“Do what you love and you’ll never work a day in your life.”Attributed to various sources from Confucius to Mark Twain
“When do you think you’ll retire?” We get that question a lot. And it’s a reasonable one. Derek is older than the traditional retirement age. The average age of retirement for Canadian men is 65.5 years. For women, it’s 63.6 years. I’m not there yet. And we work for ourselves, which means it’s up to us to decide when we’ll stop. Perhaps when we get tired of the long commute to the basement. Or when our knees no longer allow us to do the stairs.
Many of our friends are retired. They’ve worked in traditional 9-5 jobs or they ran their own businesses. At a certain point they decided they had had enough. Our plan is to keep going. It’s mostly because we love the work, but also, who doesn’t want a little extra jingle in their jeans? And voice-over is something we can continue to do regardless of our ages, as long as our voices hold up.
Most Canadians approaching retirement won’t have a choice about whether or not to work past the end of their regular career. Or they’ll need to make deep cuts in their lifestyles to afford to stop working. A survey by Deloitte released this week finds only 14% of upcoming retirees are confident that they will live comfortably. They’re saving money for future care needs. Most others will have to make big changes to make their money last. We’re talking about middle class adults who have saved at least something for their old age.
The Government’s Contributions
Everyone seems to have a different take on Canada Pension Plan – CPP. You’re eligible at 60 but many people delay it so they’ll get a bigger payment once they opt in. I’m of a different mindset. It’s my philosophy that I could get mowed down by a bus or taken out another way at any moment. That’s my money, I paid into it, and I’d like to receive it now, thank you. To each their own.
And then there’s Old Age Security that kicks in at 65. That’s non-negotiable – you must take it! At age 75, it goes up by 10%. These benefits are great but the government sure hopes you’ve got RRSPs or another income source. Deloitte’s survey shows about one-million adults in this country will have to rely on government benefits alone. When costs go up, they might have to make tough decisions. Gold watches and fat pensions simply don’t exist for a lot of people. They certainly aren’t available to the self-employed.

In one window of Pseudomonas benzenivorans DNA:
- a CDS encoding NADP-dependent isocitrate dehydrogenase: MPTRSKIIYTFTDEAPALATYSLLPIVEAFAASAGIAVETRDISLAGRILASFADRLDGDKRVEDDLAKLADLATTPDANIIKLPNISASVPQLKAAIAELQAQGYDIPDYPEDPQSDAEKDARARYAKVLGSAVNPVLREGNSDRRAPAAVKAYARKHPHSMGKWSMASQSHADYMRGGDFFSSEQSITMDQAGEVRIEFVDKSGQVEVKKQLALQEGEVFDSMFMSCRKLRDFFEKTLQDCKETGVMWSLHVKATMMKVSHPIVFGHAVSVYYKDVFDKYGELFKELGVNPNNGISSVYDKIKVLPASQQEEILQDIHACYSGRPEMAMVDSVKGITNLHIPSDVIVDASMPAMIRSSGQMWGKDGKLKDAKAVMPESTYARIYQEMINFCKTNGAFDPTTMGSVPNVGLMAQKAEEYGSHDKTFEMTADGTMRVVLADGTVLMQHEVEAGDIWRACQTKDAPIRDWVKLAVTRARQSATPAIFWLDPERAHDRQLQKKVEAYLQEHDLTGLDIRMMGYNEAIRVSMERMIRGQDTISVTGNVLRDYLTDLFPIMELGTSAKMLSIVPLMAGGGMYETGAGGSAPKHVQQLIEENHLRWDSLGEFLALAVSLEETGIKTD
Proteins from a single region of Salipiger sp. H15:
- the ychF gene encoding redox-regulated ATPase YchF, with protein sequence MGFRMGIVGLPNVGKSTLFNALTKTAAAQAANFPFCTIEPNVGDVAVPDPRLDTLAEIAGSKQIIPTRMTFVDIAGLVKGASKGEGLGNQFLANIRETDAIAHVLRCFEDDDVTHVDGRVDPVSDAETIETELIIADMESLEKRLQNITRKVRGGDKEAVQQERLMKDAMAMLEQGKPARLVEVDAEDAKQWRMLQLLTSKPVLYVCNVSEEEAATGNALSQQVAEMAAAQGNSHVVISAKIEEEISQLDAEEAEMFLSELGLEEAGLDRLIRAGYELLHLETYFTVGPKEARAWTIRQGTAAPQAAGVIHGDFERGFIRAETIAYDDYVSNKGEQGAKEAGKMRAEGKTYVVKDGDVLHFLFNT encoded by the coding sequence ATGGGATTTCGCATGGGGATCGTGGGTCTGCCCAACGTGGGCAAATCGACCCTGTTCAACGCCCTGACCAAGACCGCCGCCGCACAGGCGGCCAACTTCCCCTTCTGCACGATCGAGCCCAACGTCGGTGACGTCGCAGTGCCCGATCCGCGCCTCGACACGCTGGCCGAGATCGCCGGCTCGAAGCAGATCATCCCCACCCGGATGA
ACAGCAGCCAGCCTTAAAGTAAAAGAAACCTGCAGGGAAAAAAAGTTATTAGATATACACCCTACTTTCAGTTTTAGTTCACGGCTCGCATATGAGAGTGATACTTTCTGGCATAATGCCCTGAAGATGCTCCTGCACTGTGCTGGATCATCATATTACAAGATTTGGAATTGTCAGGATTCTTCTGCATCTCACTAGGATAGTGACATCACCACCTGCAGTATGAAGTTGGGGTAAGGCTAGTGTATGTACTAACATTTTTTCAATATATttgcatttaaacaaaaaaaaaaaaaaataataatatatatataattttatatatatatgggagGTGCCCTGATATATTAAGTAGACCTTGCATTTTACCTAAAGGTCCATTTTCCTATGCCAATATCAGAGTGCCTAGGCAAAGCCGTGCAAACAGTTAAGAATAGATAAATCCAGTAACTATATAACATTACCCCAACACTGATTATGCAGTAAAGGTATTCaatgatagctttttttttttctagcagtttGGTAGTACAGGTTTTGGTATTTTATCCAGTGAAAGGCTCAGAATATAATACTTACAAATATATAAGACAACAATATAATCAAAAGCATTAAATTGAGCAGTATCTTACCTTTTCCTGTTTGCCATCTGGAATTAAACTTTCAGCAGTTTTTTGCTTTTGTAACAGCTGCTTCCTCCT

Canada is one of the few countries in the world that hasn’t raised the age of retirement. It’s still 65. The US is moving it to 67 by 2027. In Ireland it’s 66, Portugal 68, Italy 71, and in the Netherlands it’s 74. It’s to compensate for longer life spans. When seniors access benefits later in life, the money will last longer. The Netherlands has one of the richest government pensions in the world.
The Bank of Montreal says we need $1.7-million to retire with. I had to stifle a guffaw. Although, they did suggest that we can count our real estate in that amount. It’s still way beyond the means of more than half of Canadians. Sheesh, “our” kids are struggling to buy a home or pay rent and many parents are helping them if they can. The parents’ own needs take a backseat.
Derek and I mention gratitude every day. We love what we do and we are so thankful that we can do it. It ebbs and flows. We have the ability to take time off when we want it, which we never take for granted. Some clients are gems and others are super annoying. In other words, it’s a job! But it’s a job where we can be as busy or as idle as we’d like. Whether we are working as a team, or on our own projects, true retirement isn’t our game plan. We’ll just have to see whether fate plays along.